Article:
Of course the real kicker is that the critics’ chosen authority (Montesquieu) didn’t subscribe to their ideal definition either. When he talked about a model confederacy, he pointed to Lycia. The Lycians not only gave more votes to the larger states, but allowed the confederate government to select many of the officers in the city-states. It’s clear that the critics of the Constitution have built their case on a poor reading of the history.

Mini-Federalist #8 – The Consequences of Hostilities Between the States

This is a continuation of a series of posts that are intended to be shorter, more understandable versions of the Federalist Papers. This post deals with Federalist #8, the original text of which can be read here:

Originally published November 20, 1787 by “Publius” – who was in this case, Alexander Hamilton.

So let’s assume that the Union breaks up. The individual States would have all the same feelings and tendencies that other nations do – they may go to war at some times, and be at peace in others. What would that situation look like?

At least initially, wars between the States would be much worse than we are used to. Most of the countries of Europe have large (and oppressive, and expensive) militaries that have been around for years. They’ve also surrounded their countries with forts. A potential invader expends an awful lot of effort to capture small forts and towns of little long-term military value.

Here, we have no such forts. We are also wary of the idea of standing armies. It wouldn’t take much preparation (and would not encounter much resistance) for the larger States to simply take over the smaller ones. Looting would be pervasive in such conflicts. Safety from this kind of lawless behavior would be a powerful political influence. It would be no time at all before the people willingly trade in some of their freedom in order to have secure borders.

Some people will tell you that the Constitution doesn’t prohibit standing armies (so it must therefore allow them). In truth, they would be very hard to keep up under the proposed government. Once we dissolve the Union though, standing armies would become commonplace and necessary – the threat of war would be too high for them not to be. The smaller States will be hit by this defensive build-up the hardest – they may even give their executives more power making them almost king-like in the process. This could even make the small States a threat to the larger ones. An arms race would inevitably begin, turning our fresh start into a carbon-copy of Europe.

This is the clear lesson of history. I’m not sitting here distorting the meaning of our new Constitution (which puts the people in charge).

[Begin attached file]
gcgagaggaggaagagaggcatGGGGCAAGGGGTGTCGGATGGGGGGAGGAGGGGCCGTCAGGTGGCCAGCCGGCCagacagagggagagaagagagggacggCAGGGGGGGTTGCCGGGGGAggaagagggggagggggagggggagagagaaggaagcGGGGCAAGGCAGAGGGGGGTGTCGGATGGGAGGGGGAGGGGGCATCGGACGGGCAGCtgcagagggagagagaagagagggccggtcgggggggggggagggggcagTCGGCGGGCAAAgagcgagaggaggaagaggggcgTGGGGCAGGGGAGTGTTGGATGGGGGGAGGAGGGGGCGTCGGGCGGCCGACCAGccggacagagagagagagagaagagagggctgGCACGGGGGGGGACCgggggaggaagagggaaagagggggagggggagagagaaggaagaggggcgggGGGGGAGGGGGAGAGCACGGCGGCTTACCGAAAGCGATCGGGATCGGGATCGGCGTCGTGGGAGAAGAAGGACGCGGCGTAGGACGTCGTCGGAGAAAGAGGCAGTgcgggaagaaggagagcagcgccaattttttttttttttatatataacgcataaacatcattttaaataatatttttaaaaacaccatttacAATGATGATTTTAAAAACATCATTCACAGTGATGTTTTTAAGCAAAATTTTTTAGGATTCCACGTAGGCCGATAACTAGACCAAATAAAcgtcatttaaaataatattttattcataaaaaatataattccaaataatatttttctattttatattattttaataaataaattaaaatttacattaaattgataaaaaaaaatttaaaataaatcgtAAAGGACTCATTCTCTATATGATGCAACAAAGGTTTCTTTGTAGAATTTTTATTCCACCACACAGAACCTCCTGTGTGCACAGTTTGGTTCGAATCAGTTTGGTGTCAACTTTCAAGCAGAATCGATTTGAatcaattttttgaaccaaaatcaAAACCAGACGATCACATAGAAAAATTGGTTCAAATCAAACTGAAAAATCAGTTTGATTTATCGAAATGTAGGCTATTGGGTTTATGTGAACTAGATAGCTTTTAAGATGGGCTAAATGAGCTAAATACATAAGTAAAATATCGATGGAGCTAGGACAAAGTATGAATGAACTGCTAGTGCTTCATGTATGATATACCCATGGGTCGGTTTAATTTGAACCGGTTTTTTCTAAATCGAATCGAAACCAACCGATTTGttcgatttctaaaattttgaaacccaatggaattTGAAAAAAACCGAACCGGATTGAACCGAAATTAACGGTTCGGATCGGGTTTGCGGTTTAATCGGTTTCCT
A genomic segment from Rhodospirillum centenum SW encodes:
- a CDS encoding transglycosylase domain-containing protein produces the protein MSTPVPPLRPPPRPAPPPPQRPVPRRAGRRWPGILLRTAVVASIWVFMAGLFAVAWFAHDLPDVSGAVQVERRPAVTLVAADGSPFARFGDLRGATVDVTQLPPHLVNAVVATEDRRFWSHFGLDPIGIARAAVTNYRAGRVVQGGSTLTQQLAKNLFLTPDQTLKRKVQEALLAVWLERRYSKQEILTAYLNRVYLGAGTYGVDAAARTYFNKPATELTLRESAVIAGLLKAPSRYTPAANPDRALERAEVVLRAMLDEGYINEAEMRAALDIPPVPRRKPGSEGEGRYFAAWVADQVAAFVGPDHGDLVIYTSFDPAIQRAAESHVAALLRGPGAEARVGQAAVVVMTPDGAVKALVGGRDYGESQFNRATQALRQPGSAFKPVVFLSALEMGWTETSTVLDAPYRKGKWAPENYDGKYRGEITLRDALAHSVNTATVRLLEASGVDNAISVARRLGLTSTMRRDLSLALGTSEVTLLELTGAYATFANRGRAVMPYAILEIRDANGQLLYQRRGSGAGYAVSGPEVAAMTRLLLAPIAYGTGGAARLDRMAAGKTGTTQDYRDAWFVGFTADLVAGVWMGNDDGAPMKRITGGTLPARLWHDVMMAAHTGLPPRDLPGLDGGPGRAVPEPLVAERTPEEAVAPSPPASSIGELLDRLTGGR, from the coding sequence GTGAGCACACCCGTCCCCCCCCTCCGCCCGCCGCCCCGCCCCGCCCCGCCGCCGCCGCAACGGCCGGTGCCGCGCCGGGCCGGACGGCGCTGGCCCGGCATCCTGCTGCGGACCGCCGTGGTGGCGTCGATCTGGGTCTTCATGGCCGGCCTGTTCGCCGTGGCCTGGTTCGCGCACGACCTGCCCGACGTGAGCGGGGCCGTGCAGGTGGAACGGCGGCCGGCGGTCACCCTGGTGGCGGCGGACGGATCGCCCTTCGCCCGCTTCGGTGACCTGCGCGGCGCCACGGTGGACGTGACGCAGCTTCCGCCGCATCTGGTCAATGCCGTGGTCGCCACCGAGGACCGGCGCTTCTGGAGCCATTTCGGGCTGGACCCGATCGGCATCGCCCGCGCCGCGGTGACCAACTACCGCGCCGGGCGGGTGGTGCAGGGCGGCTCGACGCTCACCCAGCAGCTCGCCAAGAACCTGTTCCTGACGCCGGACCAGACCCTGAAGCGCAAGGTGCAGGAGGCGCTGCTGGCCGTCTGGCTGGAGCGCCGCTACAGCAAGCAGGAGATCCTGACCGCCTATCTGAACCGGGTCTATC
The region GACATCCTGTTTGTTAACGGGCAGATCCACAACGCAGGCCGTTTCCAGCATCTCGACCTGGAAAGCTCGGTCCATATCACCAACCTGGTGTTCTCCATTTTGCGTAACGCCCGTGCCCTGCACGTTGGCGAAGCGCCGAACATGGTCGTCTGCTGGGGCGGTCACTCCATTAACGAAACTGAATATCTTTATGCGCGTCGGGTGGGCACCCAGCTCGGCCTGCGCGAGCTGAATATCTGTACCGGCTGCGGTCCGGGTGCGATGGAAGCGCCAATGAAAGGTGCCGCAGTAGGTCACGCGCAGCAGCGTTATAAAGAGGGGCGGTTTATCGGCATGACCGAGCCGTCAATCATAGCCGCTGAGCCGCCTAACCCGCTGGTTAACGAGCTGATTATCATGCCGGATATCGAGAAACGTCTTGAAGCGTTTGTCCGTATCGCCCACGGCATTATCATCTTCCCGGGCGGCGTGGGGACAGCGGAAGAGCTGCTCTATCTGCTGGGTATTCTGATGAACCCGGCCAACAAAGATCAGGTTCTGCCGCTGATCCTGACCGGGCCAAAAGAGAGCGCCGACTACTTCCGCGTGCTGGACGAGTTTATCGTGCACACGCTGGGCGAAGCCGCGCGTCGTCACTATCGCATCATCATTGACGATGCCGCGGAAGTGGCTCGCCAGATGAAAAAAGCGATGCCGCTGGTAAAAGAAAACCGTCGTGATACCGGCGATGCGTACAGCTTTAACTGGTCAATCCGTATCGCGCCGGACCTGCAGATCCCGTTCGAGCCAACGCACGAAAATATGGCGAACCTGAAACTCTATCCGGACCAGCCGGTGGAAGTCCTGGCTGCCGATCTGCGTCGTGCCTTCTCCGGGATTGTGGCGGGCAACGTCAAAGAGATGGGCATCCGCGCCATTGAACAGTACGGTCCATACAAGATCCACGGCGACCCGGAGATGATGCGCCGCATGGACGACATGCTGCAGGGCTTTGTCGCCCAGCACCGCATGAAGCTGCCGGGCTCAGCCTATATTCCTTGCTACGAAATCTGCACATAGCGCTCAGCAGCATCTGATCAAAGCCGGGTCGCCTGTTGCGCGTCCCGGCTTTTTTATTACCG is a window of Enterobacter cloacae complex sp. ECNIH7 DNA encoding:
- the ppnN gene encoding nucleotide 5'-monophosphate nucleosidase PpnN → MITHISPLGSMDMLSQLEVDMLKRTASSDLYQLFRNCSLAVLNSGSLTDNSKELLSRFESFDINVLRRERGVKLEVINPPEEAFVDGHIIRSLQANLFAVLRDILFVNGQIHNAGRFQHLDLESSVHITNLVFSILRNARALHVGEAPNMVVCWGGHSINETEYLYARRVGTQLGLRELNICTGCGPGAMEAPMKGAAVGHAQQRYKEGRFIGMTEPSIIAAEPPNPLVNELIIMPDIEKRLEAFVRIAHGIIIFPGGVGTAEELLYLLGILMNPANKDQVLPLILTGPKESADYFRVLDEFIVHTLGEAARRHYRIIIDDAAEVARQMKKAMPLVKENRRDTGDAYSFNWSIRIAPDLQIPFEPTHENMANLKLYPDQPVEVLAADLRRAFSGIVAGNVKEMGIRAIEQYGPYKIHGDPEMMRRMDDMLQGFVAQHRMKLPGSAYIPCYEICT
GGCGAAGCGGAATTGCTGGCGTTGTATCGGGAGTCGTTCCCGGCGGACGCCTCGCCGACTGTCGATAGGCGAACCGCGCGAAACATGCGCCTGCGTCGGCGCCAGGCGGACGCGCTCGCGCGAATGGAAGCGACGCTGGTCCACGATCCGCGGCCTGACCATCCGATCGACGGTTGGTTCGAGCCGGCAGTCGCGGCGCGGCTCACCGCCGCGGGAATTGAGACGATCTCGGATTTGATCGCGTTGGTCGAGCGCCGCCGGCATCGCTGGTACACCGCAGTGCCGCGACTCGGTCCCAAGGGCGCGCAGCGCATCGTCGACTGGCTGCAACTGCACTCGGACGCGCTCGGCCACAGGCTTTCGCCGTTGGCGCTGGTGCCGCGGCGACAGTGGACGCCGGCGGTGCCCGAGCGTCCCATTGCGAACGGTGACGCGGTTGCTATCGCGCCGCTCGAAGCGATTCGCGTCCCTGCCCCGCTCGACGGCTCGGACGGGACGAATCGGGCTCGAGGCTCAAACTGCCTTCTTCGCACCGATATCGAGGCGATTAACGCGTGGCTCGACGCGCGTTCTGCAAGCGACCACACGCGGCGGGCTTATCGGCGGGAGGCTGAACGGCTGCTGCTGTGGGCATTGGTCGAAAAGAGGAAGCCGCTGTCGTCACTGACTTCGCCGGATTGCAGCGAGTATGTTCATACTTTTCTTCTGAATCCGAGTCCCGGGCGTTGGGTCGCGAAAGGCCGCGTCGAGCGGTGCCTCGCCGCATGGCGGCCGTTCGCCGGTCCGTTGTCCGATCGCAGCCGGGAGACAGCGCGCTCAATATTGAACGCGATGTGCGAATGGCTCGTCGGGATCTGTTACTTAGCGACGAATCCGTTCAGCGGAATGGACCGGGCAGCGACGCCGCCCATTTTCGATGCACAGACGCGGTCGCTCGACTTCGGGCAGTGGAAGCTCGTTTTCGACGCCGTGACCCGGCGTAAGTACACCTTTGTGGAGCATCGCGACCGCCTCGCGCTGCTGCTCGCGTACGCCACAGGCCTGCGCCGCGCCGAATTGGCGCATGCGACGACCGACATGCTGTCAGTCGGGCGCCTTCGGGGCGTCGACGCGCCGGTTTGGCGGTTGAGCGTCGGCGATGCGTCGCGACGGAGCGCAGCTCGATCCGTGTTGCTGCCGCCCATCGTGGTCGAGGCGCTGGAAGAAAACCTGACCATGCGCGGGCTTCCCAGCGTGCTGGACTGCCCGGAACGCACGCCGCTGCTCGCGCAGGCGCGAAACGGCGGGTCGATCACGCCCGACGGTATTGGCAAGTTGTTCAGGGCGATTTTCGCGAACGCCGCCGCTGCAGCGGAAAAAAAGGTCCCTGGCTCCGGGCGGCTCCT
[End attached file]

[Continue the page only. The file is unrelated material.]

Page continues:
The historians among us may ask why ancient Greece never developed standing armies. There are a few points here: First, the Greek people were by and large all soldiers – today we concentrate on commercial pursuits and don’t have time for that. Second, we have a lot more money now and complex financial systems that allow the growth of professional standing armies.

Realize also that if a country is not threatened with invasion frequently, even if it has an army, it doesn’t need to be very large or used often, so the citizenry has little to fear from it. A small army can put down an occasional angry mob, but can’t suppress the whole country. The opposite is also true – if security threats are constant, the military needs to be on alert at all times. The power of the army increases as the rights of the people decrease. It doesn’t take long for such a place to turn into a police state.

Think of Britain: being an island with a great navy, it doesn’t face constant threats. Since no huge standing army is needed, none exists. Their army is large enough only to delay an attack for enough time for the militia to organize. This has led to a great deal of freedom for British citizens. We are far away from Europe – only a few relatively weak British and Spanish colonies are near us. We’re in an even better situation than the British isles. If we can remain unified, we can enjoy the same liberty. If we split up, it won’t take long for us to start re-living the bloody history of continental Europe.

If any reasonable person gives this issue serious thought, he’ll surely come to the conclusion that the petty objections to the Constitution are out-weighed by the harsh reality of separation. If we let that happen, the imagined “catastrophes” some think the Constitution will cause, would be almost instantly replaced by a much scarier reality.

Mini-Federalist #7 – The Same Subject Continued: Concerning Dangers from Dissensions Between the States

This is a continuation of a series of posts that are intended to be shorter, more understandable versions of the Federalist Papers. This post deals with Federalist #7, the original text of which can be read here:

Originally published November 15, 1787 by “Publius” – who was in this case, Alexander Hamilton.

There are people who ask, “What reason would the States ever have to go to war with each other?” Well, why do ANY countries go to war with each other? There are, of course, a number of reasons, but lets consider some that are specific to our case.

One of the biggest reasons throughout history has been disputes over territory. This cause certainly applies to us. We have a great amount of land to the west that is in dispute – some States believe it is theirs, other people believe that it is the property of all the States since it was won from Britain in the Revolution. If the Federal Union dissolves, is there any hope that this situation would be peaceably resolved? There is obviously fertile ground for conflict here. We’ve already seen a few of these disputes resolved by the Federal courts (Connecticut v. Pennsylvania, and Vermont gaining independence from New York), but what about when there are no Federal courts, as is proposed?

Another source of conflict will surely be competition in trade. The states that aren’t doing so well will become jealous of those that are. Each State or confederacy would obviously create its own economic policy that benefits it. That alone could cause trouble, especially if those new policies upset the status quo. Think of the situation of New York, Connecticut, and New Jersey: New York imports goods that end up being sold in New Jersey and Connecticut. New York needs to tax those goods in order to raise money for its government. How long will New Jersey and Connecticut put up with paying extra money (that goes for the exclusive benefit of the citizens of New York) for imported goods?